How to profit from share splits
One trend which we’ve been seeing over the past few years is a number of share consolidations, with the most recent being South African IT company Gijima and construction company RBA. What we’re not seeing is the other side of a consolidation: the share split.
Let’s look at what they are, how they work and how we can profit from them.
A share consolidation reduces the number of shares in issue and pushes the price higher. Say for example a stock is trading at 10c and there are a million shares in issue which the directors may decide to do a share consolidation. The logic is that a 10c share has at least a 10% spread (difference between buyers at 10c and sellers at 11c). For many that 10% spread is simply too wide to cross as it adds risk to the purchase.
So, the company could do a 10:1 (10 for one) consolidation and instead of 1m x 10c shares there would be 100 000 x 100c shares. The value of the company is unchanged at R100 000. But at 100c the spread can be as low as 1c and the stock seems less dicey as a true penny stock.
This last point may just be window dressing but that’s often the nature of the markets. Certainly nothing has changed about t he company or its valuation, just the price of the share.
The inverse of a consolidation is a share split. Take for example Naspers* currently trading at around R1 700. Now, in truth, most transactions are for well above R1 700 and whether you buy two shares or 2 000 shares the real issue is not the quantity, but the value invested.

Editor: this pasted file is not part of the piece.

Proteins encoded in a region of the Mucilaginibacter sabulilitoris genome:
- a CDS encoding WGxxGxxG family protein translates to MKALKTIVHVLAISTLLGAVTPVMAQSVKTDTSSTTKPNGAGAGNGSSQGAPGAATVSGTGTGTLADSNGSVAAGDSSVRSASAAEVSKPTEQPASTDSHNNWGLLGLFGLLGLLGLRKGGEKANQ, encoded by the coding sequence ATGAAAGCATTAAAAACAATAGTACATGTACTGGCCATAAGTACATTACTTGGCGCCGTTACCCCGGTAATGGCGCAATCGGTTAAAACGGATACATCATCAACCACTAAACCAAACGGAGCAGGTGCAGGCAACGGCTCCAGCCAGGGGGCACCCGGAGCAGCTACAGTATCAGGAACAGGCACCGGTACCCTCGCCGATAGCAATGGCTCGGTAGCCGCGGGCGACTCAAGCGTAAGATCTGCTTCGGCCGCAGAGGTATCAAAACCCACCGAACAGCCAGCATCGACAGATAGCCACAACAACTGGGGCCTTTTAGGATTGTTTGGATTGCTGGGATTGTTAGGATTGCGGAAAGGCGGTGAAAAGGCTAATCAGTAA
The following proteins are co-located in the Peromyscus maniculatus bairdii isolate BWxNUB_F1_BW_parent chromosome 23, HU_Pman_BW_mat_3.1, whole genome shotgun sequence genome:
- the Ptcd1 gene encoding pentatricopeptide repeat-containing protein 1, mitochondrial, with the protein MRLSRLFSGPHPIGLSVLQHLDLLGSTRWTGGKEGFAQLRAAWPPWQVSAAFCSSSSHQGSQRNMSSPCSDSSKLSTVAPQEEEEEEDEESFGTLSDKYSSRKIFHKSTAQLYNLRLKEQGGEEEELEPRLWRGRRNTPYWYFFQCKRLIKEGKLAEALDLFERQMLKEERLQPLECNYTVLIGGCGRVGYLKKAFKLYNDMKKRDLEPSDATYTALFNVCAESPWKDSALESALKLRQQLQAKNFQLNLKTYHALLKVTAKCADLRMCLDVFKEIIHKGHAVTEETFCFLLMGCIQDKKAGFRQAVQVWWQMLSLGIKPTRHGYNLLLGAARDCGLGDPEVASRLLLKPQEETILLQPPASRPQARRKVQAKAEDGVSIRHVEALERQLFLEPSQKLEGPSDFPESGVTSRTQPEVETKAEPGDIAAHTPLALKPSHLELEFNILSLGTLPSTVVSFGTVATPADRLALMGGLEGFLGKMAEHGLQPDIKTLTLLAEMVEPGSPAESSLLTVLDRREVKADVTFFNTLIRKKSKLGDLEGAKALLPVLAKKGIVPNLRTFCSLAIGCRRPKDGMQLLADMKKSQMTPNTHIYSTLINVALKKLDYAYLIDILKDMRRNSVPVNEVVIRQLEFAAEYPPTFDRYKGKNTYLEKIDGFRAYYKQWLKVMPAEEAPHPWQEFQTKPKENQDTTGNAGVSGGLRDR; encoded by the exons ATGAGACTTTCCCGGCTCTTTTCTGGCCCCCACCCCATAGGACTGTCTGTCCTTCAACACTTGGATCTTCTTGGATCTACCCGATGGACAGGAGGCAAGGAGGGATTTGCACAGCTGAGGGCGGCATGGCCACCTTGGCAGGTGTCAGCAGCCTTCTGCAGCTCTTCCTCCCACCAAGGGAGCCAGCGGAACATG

A 25% increase in a 20c stock is exactly the same as a 25% rise in a R1 000 stock.
It is fundamentals and market sentiment that drive share prices.
That said, we have seen some share splits in the past and they work in the reverse of a consolidation.
So, staying with Naspers, i f the company did a share split 10:1, the price would drop to R170 (10th of the current price) and your quantity of shares would increase tenfold.
So the shareholder is left in exactly the same position, but the theory is that at a lower price level liquidity is improved.
Share consolidations were ver y popular in the dot-com bull market, but have gone out of favour in the last decade or so. Part of the issue is that directors could look very silly if they split the share only to watch it crash lower, maybe requiring a consolidation.
So, as a shareholder i n either a splitting or consolidating share nothing really changes except for the quantity and price of the shares you hold. The value of the holding remains the same. But the price action after a share split or consolidation usually results in either a profit or a loss.
Share consolidations are typically negative for a share price. RBA was around 13c before the consolidation pushed it up to a theoretical 130c and as I write it has drifted down to below 100c. A weaker share price is the norm for consolidations. On the f lip side, share splits generally see the price moving higher after the split as smaller private clients start buying in the misplaced view that cheaper is better.
So buy splits and sell consolidations.
Many will tell you that a R1 000 stock cannot 25%easily go up or more, but I refer you to the Naspers price that has traded as low as R983 and as high as R1 744 in the past 12 months.